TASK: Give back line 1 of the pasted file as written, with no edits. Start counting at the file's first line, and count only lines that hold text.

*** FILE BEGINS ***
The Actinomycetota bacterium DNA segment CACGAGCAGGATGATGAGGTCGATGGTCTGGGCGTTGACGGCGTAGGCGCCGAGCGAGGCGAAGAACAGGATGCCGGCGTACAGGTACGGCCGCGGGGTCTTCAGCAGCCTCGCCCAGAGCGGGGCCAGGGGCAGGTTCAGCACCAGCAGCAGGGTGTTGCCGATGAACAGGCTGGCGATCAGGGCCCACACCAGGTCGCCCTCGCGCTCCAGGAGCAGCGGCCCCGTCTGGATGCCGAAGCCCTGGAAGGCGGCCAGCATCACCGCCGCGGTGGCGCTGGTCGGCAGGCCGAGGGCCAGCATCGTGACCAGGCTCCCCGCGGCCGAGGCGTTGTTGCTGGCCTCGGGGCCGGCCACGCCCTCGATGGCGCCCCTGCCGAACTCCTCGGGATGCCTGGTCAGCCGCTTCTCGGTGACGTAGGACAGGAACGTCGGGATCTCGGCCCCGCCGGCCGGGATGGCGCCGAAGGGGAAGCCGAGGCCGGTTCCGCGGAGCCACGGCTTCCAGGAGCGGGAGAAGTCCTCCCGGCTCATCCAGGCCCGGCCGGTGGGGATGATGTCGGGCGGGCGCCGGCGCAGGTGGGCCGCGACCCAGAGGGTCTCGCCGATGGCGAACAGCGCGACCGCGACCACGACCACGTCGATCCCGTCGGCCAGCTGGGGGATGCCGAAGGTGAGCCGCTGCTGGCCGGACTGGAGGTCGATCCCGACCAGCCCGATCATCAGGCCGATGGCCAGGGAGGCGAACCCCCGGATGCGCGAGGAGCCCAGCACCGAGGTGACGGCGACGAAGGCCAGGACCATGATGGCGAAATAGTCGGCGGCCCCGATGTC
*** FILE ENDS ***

The Actinomycetota bacterium DNA segment CACGAGCAGGATGATGAGGTCGATGGTCTGGGCGTTGACGGCGTAGGCGCCGAGCGAGGCGAAGAACAGGATGCCGGCGTACAGGTACGGCCGCGGGGTCTTCAGCAGCCTCGCCCAGAGCGGGGCCAGGGGCAGGTTCAGCACCAGCAGCAGGGTGTTGCCGATGAACAGGCTGGCGATCAGGGCCCACACCAGGTCGCCCTCGCGCTCCAGGAGCAGCGGCCCCGTCTGGATGCCGAAGCCCTGGAAGGCGGCCAGCATCACCGCCGCGGTGGCGCTGGTCGGCAGGCCGAGGGCCAGCATCGTGACCAGGCTCCCCGCGGCCGAGGCGTTGTTGCTGGCCTCGGGGCCGGCCACGCCCTCGATGGCGCCCCTGCCGAACTCCTCGGGATGCCTGGTCAGCCGCTTCTCGGTGACGTAGGACAGGAACGTCGGGATCTCGGCCCCGCCGGCCGGGATGGCGCCGAAGGGGAAGCCGAGGCCGGTTCCGCGGAGCCACGGCTTCCAGGAGCGGGAGAAGTCCTCCCGGCTCATCCAGGCCCGGCCGGTGGGGATGATGTCGGGCGGGCGCCGGCGCAGGTGGGCCGCGACCCAGAGGGTCTCGCCGATGGCGAACAGCGCGACCGCGACCACGACCACGTCGATCCCGTCGGCCAGCTGGGGGATGCCGAAGGTGAGCCGCTGCTGGCCGGACTGGAGGTCGATCCCGACCAGCCCGATCATCAGGCCGATGGCCAGGGAGGCGAACCCCCGGATGCGCGAGGAGCCCAGCACCGAGGTGACGGCGACGAAGGCCAGGACCATGATGGCGAAATAGTCGGCGGCCCCGATGTC